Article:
Black Immigrants are People Too

Joan Neal
February 9, 2021

Black Lives Matter and that includes the lives of Black immigrants. In the United States, the narrative around immigration usually focuses on Latinx people coming across the southern border from Mexico and Central America, but Black immigrants from these countries, from the Caribbean, and from Africa comprise a significant and growing part of the story of our immigration story. Black History Month provides an important opportunity to learn about stories and struggles of Black immigrants.

There has long been a large population of Black immigrants in this country since the sixteenth-century slave trade began. This should not be surprising to Americans. According to the Trans-Atlantic Slave Trade Database, 12.5 million Africans were shipped to the New World. Of the 10.7 million who survived the Middle Passage, 388,000 disembarked in North America. The rest ended up in the Caribbean, and Central and South America. Over time, many of the descendants of those enslaved persons migrated to the United States seeking asylum, family reunification, work, or higher education. Today, about 50% of all Black immigrants come from the Caribbean region, around 4% from South America, and nearly 45% from the African continent, particularly from sub-Saharan Africa.

Moreover, Black people are a growing segment of the immigrant population in the U.S. According to the Census Bureau’s American Community Survey, in 1980 there were 816,000 Black immigrants. By 2000, the number of Black immigrants in the country had risen 71% to 2.4 million. Six years later in 2016, that number had increased to 4.2 million, meaning nearly 10% of all Black people living in the U.S. were foreign born . Such rapid growth in the Black immigrant population is expected to continue, especially in large metropolitan areas. According to the Census Bureau, by 2060 16.5% of all Black people in the U.S. will be immigrants.

But these statistics are not the whole story. With few exceptions, the lived experience of Black immigrants very much mirrors the experience of U.S.-born Black people. Black immigrants encounter anti-Black discrimination and racial prejudice because of the color of their skin. Similar to U.S.-born Black people, they are often subject to the same risks of poverty, lack of access to quality health care or affordable housing, over-policing, and increasing incarceration.

More than other immigrant groups, undocumented Black foreign-born people find themselves caught in the prison to deportation pipeline. In fact, Black immigrants account for a disproportionate number of criminal-based deportations. Guilt or innocence aside, 76% of Black immigrants are deported on criminal grounds compared to 45% of all immigrants. Like the prevailing experience of U.S.-born Black people, there is no other explanation for these statistics than that it is because they are Black. When they arrive in the U.S., Black immigrants are no longer Ghanaian, South African, Jamaican, Haitian, or Nicaraguan. They are simply Black, and in this society, their lives do not matter.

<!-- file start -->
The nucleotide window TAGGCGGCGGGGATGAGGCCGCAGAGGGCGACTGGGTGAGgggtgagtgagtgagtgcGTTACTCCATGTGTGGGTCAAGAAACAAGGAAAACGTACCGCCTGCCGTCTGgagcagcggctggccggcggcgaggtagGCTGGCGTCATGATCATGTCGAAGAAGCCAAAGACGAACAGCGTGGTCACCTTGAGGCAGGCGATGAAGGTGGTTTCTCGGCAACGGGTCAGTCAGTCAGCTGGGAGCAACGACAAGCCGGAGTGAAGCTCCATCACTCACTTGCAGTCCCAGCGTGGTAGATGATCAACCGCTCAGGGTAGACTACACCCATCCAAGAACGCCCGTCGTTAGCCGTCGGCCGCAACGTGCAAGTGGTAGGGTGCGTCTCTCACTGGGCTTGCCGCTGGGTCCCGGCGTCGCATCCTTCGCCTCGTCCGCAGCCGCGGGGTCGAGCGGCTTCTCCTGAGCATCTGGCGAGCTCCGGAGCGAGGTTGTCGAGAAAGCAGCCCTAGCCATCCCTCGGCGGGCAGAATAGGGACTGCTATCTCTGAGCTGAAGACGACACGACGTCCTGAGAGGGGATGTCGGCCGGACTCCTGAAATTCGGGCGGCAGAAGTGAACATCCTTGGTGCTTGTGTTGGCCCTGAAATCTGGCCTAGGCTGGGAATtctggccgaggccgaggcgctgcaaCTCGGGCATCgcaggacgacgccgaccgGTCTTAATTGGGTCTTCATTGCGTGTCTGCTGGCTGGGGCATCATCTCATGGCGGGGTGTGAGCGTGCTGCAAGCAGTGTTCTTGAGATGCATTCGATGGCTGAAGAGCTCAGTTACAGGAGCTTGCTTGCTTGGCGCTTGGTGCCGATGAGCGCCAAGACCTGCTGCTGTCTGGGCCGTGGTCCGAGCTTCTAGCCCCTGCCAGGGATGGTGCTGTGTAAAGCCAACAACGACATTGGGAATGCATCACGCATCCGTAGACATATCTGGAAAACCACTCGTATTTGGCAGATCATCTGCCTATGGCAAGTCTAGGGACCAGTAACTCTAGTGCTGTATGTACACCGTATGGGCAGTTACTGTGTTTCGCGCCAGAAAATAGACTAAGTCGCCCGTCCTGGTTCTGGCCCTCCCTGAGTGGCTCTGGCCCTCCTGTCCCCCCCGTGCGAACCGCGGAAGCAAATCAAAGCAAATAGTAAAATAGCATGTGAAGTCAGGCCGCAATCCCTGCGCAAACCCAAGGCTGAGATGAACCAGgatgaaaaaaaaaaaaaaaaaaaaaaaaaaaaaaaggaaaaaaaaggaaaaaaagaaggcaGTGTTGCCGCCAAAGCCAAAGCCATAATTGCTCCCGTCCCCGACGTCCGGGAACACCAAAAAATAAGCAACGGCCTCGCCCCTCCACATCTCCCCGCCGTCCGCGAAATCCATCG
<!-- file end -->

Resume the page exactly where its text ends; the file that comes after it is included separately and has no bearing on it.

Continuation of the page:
Anti-Black racism has been present in this country since its founding. Despite the fact that Black people were forcibly brought here, when it came time to answer the question ‘who belongs in this nation’, the country’s overwhelming answer was only white people. History and our founding documents show that anyone who was not considered white was not meant to be a citizen. This was quickly incorporated into the immigration system where it persists even today. Despite the words that are etched on the Statue of Liberty –“Give me your tired, your poor, your huddled masses yearning to breathe free…”, the United States continues to demonstrate it is unwelcoming to Black people, citizen or not.

Whatever it was about the murder of George Floyd last year that opened America’s eyes, indeed the eyes of the world, about the enduring persistence of systemic racism, the fact is that there is no going back from that realization. As a people, we must deal with it. The fundamental question before the United States, indeed before the world since anti-Black racism is global, is what is to be done about it?

This moment in our history invites us to finally address the issue of pervasive, instututionalized anti-Black racism. It calls us to transform our society, our laws, our systems, including the immigration system, to ensure that all lives matter equally. No exceptions. Time will tell if we are up to the challenge.

Sources:

Trans-Atlantic Database, https://archive.slavevoyages.org, David Eltis, David Richardson, ed.

U.S. Census Bureau Current Population Survey, March 2016

US Immigrant Population Projected to Rise Even as Share Falls Among Hispanics and Asians, Anna Brown, Pew Research Center, 03/09/2015; “Historical Census Statistics on the Foreign-Born Population of the United States: 1850-2000” and 2014 population projections, U.S. Census Bureau

U.S. Department of Homeland Security, Yearbook and Transactional Records Access Clearinghouse, 2000

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